There's war being waged in the shadows, and for once it doesn't involve CIA operatives funneling arms to quasi-militias in unstable Latin America outposts. No, this war is far more grave and sinister: It's a war for jerkyfied-meat mindshare. Specifically, mine.
Wherever I venture on the web, I am met with beef jerky ads. Perhaps this is a commentary on my lower-middlebrow tastes, which range from fantasy sports to explosions, or maybe it has something to do with my grouping in an itch-where-it-scratches demographic. Either way, I cannot dodge the jerky. I'm not frustrated by this so much as I am fascinated. Are e-targeters really that wired in to the online habits of the me-so-hungee crowd?
All that's left for me to do, besides purchase these miracle sticks/shards of "beef" and spike my blood pressure into Bill Clinton territory, is concede defeat. So: Fine, Misters Slim Jim and Jack's Links, you win. I will devote the next 47 minutes of my life and several hundred precious pixel-inches to a sober-minded discussion of beef jerkies and the videos that flog them.
(Before I do, though, a question: If one were to create a taxonomy of meat-like substances, under what heading would beef jerky be listed? Cured meats, maybe? I don't ask this rhetorically; I'm genuinely curious. Anyone who provides a satisfactory answer to this question will receive a polite thank-you note via email.)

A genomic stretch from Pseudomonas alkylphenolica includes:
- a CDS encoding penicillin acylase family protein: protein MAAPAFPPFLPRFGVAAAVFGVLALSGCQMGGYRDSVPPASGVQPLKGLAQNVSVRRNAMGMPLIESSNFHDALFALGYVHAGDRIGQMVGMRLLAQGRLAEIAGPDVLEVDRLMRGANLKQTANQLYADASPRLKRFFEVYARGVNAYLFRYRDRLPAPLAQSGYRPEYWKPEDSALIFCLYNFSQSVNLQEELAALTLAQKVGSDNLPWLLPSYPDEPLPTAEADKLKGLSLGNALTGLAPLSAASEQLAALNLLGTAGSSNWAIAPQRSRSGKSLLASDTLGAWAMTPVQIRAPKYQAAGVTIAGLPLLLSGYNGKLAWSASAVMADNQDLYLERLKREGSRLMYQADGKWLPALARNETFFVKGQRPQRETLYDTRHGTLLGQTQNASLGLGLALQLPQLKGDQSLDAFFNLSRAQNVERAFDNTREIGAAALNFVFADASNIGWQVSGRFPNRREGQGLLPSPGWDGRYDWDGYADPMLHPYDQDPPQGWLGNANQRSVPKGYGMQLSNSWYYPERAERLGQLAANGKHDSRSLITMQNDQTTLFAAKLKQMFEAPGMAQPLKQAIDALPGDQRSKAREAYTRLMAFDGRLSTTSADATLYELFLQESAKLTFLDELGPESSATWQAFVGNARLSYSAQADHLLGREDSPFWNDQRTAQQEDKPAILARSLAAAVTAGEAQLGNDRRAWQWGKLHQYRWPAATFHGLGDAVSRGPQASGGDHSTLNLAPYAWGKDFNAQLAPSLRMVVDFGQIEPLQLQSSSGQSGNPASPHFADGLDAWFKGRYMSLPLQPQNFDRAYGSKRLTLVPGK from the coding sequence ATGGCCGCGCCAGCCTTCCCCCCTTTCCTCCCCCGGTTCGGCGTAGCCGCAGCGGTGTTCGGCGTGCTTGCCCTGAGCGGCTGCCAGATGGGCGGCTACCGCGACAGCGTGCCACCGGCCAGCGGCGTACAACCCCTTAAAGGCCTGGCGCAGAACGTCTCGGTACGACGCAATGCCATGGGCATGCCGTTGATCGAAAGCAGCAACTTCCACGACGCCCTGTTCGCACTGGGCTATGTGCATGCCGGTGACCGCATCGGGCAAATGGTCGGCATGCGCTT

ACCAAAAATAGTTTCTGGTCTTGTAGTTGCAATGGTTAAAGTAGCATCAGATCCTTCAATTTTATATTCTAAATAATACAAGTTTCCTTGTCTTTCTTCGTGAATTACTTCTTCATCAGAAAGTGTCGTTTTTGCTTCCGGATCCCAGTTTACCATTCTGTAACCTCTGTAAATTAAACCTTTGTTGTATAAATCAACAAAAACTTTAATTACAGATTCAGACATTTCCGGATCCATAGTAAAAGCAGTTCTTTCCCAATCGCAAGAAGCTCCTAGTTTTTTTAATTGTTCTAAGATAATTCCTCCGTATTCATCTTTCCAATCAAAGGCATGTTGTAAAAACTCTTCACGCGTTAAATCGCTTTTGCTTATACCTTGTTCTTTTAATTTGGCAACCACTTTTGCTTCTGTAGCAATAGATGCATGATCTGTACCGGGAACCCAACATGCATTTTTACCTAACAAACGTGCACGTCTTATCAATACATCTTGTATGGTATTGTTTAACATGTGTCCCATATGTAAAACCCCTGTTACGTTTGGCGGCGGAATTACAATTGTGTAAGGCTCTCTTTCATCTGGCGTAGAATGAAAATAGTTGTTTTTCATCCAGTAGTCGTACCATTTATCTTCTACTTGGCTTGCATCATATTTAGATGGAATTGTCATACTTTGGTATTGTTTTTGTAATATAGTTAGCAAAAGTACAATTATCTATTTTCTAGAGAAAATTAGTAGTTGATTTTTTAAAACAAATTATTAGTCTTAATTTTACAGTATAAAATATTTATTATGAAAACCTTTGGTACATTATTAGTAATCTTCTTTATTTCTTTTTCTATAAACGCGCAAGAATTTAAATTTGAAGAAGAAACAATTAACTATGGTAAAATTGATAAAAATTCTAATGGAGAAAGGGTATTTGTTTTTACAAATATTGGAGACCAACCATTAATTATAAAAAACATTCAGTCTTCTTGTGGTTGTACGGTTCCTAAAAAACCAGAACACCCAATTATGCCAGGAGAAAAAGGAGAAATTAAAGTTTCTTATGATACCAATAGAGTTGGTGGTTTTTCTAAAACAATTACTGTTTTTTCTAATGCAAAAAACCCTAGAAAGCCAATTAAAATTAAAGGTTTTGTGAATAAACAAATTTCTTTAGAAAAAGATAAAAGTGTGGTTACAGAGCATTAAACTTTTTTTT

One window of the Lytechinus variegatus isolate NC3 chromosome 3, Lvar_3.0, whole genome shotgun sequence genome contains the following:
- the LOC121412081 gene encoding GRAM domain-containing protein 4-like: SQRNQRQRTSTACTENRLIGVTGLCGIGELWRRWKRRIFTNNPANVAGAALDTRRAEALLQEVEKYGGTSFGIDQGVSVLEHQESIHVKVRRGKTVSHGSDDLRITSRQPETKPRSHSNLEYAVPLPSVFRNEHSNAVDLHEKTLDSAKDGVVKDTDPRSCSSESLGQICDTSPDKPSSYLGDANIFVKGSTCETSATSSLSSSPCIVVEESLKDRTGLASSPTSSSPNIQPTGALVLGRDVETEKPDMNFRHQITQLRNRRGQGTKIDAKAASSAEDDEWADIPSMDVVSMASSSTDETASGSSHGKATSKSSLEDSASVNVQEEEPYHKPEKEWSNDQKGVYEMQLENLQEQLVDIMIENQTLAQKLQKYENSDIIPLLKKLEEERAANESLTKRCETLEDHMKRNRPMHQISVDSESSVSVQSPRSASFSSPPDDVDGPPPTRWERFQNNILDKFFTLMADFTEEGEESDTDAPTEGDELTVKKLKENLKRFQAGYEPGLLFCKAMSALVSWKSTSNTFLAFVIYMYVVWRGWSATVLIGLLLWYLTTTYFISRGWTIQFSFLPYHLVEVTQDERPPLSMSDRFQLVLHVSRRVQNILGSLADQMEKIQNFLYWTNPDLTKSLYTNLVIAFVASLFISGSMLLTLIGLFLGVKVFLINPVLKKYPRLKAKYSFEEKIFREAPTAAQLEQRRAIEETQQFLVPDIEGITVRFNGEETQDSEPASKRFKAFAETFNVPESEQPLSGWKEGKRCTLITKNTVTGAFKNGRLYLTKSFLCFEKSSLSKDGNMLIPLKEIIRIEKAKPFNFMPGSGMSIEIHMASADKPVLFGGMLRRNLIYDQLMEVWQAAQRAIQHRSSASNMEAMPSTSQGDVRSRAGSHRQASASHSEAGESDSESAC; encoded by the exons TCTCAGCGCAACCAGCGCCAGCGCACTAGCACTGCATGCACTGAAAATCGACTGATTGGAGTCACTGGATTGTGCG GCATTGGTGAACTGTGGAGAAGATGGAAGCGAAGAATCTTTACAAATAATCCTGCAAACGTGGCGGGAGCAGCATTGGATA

Anyway, the Jack's Links clips are less willfully, aggressively obnoxious than the Slim Jim ones, which says less about Jack's Sasquatch-themed excursions into the realm of whimsy than it does about Slim Jim's online oeuvre. In the Jack's video universe, Sasquatch lives and works among a group of generic 20-somethings. He experiences difficulty moderating his reactions to emotional events, like touchdowns and covert spy missions at the gym, and, as a result, tends to rain mayhem upon everyone in his path. Only through the frequent and remorseless consumption of jerky, the clips seem to suggest, can Sasquatch seize some small shred of humanity. Mickey Rourke, take note.
Slim Jim's videos are more involved than Jack's one-bit-and-out skits (gaa - almost typed "evolved" there instead. Wouldn't my face have been red!!!!!). Over the last few weeks, the brand has trotted out a smattering of "Slim Jim TV" clips: a chronicle of the athletic highs and lows of the "Slim Jim Bro-lympics," a "That's What Slim Jim's For" song parody and a fake infomercial. They appear to have been filmed on somebody's smart phone and boast the comedic daring of a mutual-fund prospectus. It's that bad.
In addition, Slim Jim receives bonus points for debuting the Bro-lympics clip on August 15 - three days after the London Olympics ended, for those counting at home. This leads me to ask: Are we sure these clips are officially authorized? I'd hate to think there's a rogue Slim Jim marketing operative out there sullying the brand's good, salty name. Wow.
To conclude, this ranks among the saddest columns I've ever written. Any pretense I had to a man-of-reason self-image has been shot to hell now that I've found myself in the marketing crosshairs of Jack's Links and Slim Jim. I guess I'm a snack-meat kind of guy after all.